What can I be ticketed for while driving on a closed roadway?

There’s probably a GQ answer for this, but I’ll expect I’ll get more traffic here.

Long story short, there’s a lot of road construction going on here much like almost everywhere else. They’re pretty much expanding all of the interstate overpasses and revamping the access roads where the interstate passes through the city here. Long overdue as the previous design was to accomodate about half the current traffic volume.

At one point they’ve added an overpass to connect to the loop that will cut off about 5 miles and 10 to 15 minutes of time depending on traffic and lights to get to the next exit.

The overpass has been completed for several months and I have seen construction worker vehicles and heavy equipment parked on it so I know the concrete is cured. Driving passed it reveals that the only thing obviously remaining is painting the stripes. The only obstacle is barricades at both ends.

If I were to decide to ignore the barricades and cross the overpass and one of the local LEOs were to observe me, what could they write on the citation that would actually stand up in court?

I don’t think trespassing would fit the bill because the roadway isn’t private property. About the only thing that might fit the bill would be failure to obey traffic signs. ie. Ignoring the barricades.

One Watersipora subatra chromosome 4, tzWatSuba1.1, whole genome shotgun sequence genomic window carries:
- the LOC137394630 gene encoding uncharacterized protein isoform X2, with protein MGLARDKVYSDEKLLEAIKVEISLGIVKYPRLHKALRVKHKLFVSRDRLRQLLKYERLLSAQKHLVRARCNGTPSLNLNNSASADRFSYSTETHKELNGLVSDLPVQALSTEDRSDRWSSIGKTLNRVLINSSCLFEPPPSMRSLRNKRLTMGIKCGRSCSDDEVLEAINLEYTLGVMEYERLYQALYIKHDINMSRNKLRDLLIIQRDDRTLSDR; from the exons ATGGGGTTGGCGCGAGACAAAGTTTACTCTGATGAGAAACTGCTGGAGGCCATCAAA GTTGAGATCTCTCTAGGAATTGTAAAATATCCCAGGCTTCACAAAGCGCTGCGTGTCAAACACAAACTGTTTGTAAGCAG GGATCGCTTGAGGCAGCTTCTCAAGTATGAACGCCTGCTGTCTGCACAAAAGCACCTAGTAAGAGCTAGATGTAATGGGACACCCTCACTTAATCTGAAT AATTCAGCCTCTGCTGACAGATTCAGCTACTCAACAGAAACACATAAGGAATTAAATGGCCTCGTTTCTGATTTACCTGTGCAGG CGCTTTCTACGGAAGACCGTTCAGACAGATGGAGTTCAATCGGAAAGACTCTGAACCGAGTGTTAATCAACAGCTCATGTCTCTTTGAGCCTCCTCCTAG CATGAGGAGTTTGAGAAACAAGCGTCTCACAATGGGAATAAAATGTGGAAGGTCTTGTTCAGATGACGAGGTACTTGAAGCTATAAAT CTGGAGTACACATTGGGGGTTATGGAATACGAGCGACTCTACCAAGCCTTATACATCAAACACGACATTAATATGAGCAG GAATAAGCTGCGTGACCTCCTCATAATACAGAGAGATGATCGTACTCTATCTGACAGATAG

I know there are at least a few LEO and barrister Dopers out there. What say ye?

It is in Ontario – “Driving or operating a vehicle on a closed road”, 3 points

And in New Jersey,$71.

And in Ohio.

So in general I would think the answer is “yes”.

IANAL, but I work for one who deals mostly with traffic. Here in Nevada they’d likely cite you for “restricted access” which seems to me to be a catch-all for anytime your driving somewhere you shouldn’t be driving. I’d imagine most jurisdictions have something similar available to LEOs, if they don’t have something on the books that specifically adresses closed roads.

I could be wrong though, I’m only familiar with Nevada traffic laws, and again, not a lawyer.

Neither is the Oval Office, but you can’t just waltz in there.

Based on my experience in 1975, you can get a hell of a speeding ticket.

In that state, at that time, there was apparently a default speed limit on closed/under-construction roads of 15 mph (unless otherwise posted). I decided to try out my Camaro’s* acceleration and see just how fast it would go on a soon-to-be-opened freeway segment. Just my luck that a state cop was waiting under the first bridge.

I got a ticket for 97 mph in a 15 zone. Try explaining that one to your dad (or your insurance company).

*Near exact replica of my car in high school.